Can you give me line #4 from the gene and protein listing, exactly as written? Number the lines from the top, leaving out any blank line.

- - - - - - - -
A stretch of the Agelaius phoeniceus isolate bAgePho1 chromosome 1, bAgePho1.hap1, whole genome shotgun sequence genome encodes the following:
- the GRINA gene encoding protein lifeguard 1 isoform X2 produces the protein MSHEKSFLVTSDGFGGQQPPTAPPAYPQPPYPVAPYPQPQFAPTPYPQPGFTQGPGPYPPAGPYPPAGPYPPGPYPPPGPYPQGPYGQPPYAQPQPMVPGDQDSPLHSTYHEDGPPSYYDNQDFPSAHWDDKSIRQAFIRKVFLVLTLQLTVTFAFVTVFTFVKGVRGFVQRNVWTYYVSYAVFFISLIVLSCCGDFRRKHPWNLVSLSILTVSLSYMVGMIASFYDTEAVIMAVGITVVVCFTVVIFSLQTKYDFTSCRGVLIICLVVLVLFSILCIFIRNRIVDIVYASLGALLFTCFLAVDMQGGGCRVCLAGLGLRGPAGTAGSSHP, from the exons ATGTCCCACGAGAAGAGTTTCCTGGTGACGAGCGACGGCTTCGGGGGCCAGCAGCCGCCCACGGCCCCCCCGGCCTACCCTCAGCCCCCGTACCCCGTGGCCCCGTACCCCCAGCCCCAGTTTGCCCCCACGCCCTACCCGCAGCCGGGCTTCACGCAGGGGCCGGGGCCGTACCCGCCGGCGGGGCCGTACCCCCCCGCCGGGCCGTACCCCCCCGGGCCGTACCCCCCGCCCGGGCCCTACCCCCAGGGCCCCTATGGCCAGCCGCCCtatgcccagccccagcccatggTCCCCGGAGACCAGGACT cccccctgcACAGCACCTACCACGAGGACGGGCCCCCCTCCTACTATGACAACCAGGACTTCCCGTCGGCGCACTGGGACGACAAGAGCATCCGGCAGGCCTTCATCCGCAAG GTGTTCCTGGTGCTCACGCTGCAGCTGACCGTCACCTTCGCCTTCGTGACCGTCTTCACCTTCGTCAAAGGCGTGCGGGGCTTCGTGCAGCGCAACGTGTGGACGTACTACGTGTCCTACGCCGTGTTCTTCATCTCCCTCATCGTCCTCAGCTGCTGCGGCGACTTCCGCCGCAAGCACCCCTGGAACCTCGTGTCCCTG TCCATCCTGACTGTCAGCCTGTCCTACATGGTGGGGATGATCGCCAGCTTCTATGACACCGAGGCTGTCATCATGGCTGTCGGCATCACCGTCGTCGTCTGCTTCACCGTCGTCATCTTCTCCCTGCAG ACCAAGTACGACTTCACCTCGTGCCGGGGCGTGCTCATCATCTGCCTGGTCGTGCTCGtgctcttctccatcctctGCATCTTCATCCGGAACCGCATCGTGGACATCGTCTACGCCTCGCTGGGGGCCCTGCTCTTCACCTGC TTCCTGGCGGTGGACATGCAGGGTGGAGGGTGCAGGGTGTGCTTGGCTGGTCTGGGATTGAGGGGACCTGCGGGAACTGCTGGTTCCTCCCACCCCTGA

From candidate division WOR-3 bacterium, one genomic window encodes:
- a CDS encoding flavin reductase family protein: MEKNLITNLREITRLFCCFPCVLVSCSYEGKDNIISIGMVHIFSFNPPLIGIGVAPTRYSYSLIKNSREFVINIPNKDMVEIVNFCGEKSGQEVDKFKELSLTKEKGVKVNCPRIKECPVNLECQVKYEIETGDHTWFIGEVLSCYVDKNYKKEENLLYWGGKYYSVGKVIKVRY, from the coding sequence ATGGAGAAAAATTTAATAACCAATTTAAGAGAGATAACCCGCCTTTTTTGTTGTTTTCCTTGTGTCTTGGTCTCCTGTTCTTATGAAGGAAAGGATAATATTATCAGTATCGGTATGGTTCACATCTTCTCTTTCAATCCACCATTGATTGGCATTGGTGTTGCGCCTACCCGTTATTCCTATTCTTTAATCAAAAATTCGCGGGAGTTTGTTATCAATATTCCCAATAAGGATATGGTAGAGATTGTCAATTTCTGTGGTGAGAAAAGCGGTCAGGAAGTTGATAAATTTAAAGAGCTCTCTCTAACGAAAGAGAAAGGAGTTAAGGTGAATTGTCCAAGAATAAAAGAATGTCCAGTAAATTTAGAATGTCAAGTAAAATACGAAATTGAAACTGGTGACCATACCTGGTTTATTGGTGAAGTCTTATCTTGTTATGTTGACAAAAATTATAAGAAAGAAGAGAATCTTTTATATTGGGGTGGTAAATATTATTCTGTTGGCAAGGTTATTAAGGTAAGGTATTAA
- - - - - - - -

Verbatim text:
- a CDS encoding flavin reductase family protein: MEKNLITNLREITRLFCCFPCVLVSCSYEGKDNIISIGMVHIFSFNPPLIGIGVAPTRYSYSLIKNSREFVINIPNKDMVEIVNFCGEKSGQEVDKFKELSLTKEKGVKVNCPRIKECPVNLECQVKYEIETGDHTWFIGEVLSCYVDKNYKKEENLLYWGGKYYSVGKVIKVRY, from the coding sequence ATGGAGAAAAATTTAATAACCAATTTAAGAGAGATAACCCGCCTTTTTTGTTGTTTTCCTTGTGTCTTGGTCTCCTGTTCTTATGAAGGAAAGGATAATATTATCAGTATCGGTATGGTTCACATCTTCTCTTTCAATCCACCATTGATTGGCATTGGTGTTGCGCCTACCCGTTATTCCTATTCTTTAATCAAAAATTCGCGGGAGTTTGTTATCAATATTCCCAATAAGGATATGGTAGAGATTGTCAATTTCTGTGGTGAGAAAAGCGGTCAGGAAGTTGATAAATTTAAAGAGCTCTCTCTAACGAAAGAGAAAGGAGTTAAGGTGAATTGTCCAAGAATAAAAGAATGTCCAGTAAATTTAGAATGTCAAGTAAAATACGAAATTGAAACTGGTGACCATACCTGGTTTATTGGTGAAGTCTTATCTTGTTATGTTGACAAAAATTATAAGAAAGAAGAGAATCTTTTATATTGGGGTGGTAAATATTATTCTGTTGGCAAGGTTATTAAGGTAAGGTATTAA